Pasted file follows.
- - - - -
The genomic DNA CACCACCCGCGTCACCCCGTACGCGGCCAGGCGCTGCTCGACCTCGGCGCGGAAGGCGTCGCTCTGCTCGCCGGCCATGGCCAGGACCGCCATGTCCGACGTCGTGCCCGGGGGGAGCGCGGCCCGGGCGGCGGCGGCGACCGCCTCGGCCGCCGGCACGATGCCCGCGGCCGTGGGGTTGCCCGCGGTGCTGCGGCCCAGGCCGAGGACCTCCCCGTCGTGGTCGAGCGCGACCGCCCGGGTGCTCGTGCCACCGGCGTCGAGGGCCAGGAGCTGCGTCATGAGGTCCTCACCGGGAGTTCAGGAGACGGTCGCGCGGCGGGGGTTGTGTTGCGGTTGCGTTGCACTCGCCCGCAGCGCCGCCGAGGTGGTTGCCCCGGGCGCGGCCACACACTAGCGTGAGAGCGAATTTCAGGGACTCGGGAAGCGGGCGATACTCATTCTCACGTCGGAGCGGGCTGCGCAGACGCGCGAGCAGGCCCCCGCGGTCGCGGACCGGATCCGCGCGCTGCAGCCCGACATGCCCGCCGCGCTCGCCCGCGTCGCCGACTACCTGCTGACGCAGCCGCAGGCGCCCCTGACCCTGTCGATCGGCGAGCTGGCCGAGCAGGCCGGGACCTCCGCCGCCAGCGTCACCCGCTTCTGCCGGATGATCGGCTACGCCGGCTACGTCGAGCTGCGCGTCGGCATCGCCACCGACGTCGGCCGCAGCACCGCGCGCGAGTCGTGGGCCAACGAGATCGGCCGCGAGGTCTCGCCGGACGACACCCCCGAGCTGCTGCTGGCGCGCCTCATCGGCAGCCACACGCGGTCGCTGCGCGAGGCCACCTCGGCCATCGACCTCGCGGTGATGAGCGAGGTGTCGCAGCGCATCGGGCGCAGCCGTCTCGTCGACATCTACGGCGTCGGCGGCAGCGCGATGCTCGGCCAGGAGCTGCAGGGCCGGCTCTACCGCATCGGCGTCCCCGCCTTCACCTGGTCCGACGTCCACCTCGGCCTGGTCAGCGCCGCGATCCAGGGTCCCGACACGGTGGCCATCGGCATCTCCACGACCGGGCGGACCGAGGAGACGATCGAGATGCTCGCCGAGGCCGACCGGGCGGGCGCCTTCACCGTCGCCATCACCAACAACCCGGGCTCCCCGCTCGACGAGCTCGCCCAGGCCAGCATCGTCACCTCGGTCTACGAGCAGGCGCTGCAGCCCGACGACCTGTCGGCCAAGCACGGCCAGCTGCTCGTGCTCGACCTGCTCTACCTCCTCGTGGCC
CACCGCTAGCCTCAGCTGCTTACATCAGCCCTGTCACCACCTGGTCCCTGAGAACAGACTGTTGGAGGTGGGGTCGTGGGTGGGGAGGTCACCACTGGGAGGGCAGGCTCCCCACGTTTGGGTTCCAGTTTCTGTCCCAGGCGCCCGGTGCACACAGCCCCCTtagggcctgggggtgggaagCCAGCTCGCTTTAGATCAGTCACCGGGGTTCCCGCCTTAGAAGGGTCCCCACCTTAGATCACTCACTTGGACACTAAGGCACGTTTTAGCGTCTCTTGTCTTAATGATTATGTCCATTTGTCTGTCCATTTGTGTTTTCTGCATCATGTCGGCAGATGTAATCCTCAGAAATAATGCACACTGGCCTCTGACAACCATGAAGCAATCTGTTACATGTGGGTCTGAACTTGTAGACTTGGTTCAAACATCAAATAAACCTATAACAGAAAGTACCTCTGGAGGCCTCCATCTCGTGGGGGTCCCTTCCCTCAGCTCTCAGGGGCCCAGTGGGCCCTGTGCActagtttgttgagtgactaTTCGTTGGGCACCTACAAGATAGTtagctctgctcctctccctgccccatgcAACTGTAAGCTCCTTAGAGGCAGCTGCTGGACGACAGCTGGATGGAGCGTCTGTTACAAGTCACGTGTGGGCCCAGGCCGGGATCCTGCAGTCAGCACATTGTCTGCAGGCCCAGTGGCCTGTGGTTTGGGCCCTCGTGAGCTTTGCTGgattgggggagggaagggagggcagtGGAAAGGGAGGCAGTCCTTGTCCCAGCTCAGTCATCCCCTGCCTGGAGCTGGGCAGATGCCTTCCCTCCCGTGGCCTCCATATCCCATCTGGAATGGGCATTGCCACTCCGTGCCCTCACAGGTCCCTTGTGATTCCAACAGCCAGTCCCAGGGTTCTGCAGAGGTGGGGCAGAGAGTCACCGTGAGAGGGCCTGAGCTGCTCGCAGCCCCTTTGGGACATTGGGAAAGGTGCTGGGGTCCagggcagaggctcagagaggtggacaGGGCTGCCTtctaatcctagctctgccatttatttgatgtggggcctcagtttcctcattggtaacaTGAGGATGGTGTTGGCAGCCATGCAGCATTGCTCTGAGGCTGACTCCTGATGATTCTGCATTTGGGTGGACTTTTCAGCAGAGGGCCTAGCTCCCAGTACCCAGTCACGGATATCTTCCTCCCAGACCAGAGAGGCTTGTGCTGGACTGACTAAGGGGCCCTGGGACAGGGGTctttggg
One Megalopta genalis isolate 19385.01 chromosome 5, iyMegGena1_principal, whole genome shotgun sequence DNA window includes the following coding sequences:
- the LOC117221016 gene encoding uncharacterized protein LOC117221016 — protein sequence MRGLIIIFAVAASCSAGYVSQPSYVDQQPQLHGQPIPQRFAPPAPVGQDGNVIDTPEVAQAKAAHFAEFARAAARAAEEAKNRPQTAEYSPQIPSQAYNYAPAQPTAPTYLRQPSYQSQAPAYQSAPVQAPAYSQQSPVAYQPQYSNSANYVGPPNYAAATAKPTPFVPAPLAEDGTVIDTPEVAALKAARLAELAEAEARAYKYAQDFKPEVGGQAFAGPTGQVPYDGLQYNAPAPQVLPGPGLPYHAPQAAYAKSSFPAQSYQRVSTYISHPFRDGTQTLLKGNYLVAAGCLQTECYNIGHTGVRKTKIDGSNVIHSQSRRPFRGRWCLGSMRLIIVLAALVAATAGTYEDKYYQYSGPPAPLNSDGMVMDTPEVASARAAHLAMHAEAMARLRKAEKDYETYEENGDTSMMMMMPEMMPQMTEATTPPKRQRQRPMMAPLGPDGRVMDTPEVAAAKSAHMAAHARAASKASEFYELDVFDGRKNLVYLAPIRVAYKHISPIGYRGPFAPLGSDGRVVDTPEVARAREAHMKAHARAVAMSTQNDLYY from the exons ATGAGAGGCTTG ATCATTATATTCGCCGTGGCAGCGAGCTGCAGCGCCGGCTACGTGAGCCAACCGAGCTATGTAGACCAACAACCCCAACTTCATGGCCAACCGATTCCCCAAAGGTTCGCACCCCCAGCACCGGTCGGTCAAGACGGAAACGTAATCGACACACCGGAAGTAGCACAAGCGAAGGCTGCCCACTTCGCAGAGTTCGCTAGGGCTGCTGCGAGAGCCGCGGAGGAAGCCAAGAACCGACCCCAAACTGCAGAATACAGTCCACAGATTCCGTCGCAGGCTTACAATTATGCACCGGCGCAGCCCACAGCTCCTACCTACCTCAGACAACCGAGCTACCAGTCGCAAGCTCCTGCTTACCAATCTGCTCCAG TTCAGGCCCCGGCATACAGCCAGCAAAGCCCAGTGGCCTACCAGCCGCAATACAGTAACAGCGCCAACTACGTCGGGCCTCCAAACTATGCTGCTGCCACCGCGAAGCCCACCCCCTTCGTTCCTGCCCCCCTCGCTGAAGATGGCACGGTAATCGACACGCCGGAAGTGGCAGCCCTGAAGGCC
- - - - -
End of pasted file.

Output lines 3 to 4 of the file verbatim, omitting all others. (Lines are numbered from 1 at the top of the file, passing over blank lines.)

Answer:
One Megalopta genalis isolate 19385.01 chromosome 5, iyMegGena1_principal, whole genome shotgun sequence DNA window includes the following coding sequences:
- the LOC117221016 gene encoding uncharacterized protein LOC117221016 — protein sequence MRGLIIIFAVAASCSAGYVSQPSYVDQQPQLHGQPIPQRFAPPAPVGQDGNVIDTPEVAQAKAAHFAEFARAAARAAEEAKNRPQTAEYSPQIPSQAYNYAPAQPTAPTYLRQPSYQSQAPAYQSAPVQAPAYSQQSPVAYQPQYSNSANYVGPPNYAAATAKPTPFVPAPLAEDGTVIDTPEVAALKAARLAELAEAEARAYKYAQDFKPEVGGQAFAGPTGQVPYDGLQYNAPAPQVLPGPGLPYHAPQAAYAKSSFPAQSYQRVSTYISHPFRDGTQTLLKGNYLVAAGCLQTECYNIGHTGVRKTKIDGSNVIHSQSRRPFRGRWCLGSMRLIIVLAALVAATAGTYEDKYYQYSGPPAPLNSDGMVMDTPEVASARAAHLAMHAEAMARLRKAEKDYETYEENGDTSMMMMMPEMMPQMTEATTPPKRQRQRPMMAPLGPDGRVMDTPEVAAAKSAHMAAHARAASKASEFYELDVFDGRKNLVYLAPIRVAYKHISPIGYRGPFAPLGSDGRVVDTPEVARAREAHMKAHARAVAMSTQNDLYY from the exons ATGAGAGGCTTG ATCATTATATTCGCCGTGGCAGCGAGCTGCAGCGCCGGCTACGTGAGCCAACCGAGCTATGTAGACCAACAACCCCAACTTCATGGCCAACCGATTCCCCAAAGGTTCGCACCCCCAGCACCGGTCGGTCAAGACGGAAACGTAATCGACACACCGGAAGTAGCACAAGCGAAGGCTGCCCACTTCGCAGAGTTCGCTAGGGCTGCTGCGAGAGCCGCGGAGGAAGCCAAGAACCGACCCCAAACTGCAGAATACAGTCCACAGATTCCGTCGCAGGCTTACAATTATGCACCGGCGCAGCCCACAGCTCCTACCTACCTCAGACAACCGAGCTACCAGTCGCAAGCTCCTGCTTACCAATCTGCTCCAG TTCAGGCCCCGGCATACAGCCAGCAAAGCCCAGTGGCCTACCAGCCGCAATACAGTAACAGCGCCAACTACGTCGGGCCTCCAAACTATGCTGCTGCCACCGCGAAGCCCACCCCCTTCGTTCCTGCCCCCCTCGCTGAAGATGGCACGGTAATCGACACGCCGGAAGTGGCAGCCCTGAAGGCC